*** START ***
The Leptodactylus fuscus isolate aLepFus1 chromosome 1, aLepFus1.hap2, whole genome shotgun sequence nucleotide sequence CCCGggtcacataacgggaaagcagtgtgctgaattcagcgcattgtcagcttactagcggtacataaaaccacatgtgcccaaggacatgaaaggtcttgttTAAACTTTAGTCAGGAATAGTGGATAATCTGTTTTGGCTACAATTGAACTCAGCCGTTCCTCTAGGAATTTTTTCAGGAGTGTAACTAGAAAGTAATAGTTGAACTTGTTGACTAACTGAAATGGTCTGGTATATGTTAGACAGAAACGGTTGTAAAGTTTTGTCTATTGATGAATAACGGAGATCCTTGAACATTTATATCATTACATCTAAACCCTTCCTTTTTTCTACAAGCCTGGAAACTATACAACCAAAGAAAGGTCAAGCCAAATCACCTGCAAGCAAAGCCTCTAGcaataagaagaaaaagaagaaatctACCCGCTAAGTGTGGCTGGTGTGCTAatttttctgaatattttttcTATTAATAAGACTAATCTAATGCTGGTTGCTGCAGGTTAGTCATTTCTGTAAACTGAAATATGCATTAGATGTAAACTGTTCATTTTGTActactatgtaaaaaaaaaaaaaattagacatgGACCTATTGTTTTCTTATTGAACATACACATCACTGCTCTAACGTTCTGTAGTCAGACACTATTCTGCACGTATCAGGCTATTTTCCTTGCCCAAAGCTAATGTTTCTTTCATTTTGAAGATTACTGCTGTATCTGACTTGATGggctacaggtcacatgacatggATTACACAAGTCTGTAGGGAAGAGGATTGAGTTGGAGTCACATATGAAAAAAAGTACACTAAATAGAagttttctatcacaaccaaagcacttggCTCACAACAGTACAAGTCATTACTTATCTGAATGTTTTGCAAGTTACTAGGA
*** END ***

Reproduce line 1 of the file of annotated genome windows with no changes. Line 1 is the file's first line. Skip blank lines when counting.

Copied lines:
The Leptodactylus fuscus isolate aLepFus1 chromosome 1, aLepFus1.hap2, whole genome shotgun sequence nucleotide sequence CCCGggtcacataacgggaaagcagtgtgctgaattcagcgcattgtcagcttactagcggtacataaaaccacatgtgcccaaggacatgaaaggtcttgttTAAACTTTAGTCAGGAATAGTGGATAATCTGTTTTGGCTACAATTGAACTCAGCCGTTCCTCTAGGAATTTTTTCAGGAGTGTAACTAGAAAGTAATAGTTGAACTTGTTGACTAACTGAAATGGTCTGGTATATGTTAGACAGAAACGGTTGTAAAGTTTTGTCTATTGATGAATAACGGAGATCCTTGAACATTTATATCATTACATCTAAACCCTTCCTTTTTTCTACAAGCCTGGAAACTATACAACCAAAGAAAGGTCAAGCCAAATCACCTGCAAGCAAAGCCTCTAGcaataagaagaaaaagaagaaatctACCCGCTAAGTGTGGCTGGTGTGCTAatttttctgaatattttttcTATTAATAAGACTAATCTAATGCTGGTTGCTGCAGGTTAGTCATTTCTGTAAACTGAAATATGCATTAGATGTAAACTGTTCATTTTGTActactatgtaaaaaaaaaaaaaattagacatgGACCTATTGTTTTCTTATTGAACATACACATCACTGCTCTAACGTTCTGTAGTCAGACACTATTCTGCACGTATCAGGCTATTTTCCTTGCCCAAAGCTAATGTTTCTTTCATTTTGAAGATTACTGCTGTATCTGACTTGATGggctacaggtcacatgacatggATTACACAAGTCTGTAGGGAAGAGGATTGAGTTGGAGTCACATATGAAAAAAAGTACACTAAATAGAagttttctatcacaaccaaagcacttggCTCACAACAGTACAAGTCATTACTTATCTGAATGTTTTGCAAGTTACTAGGA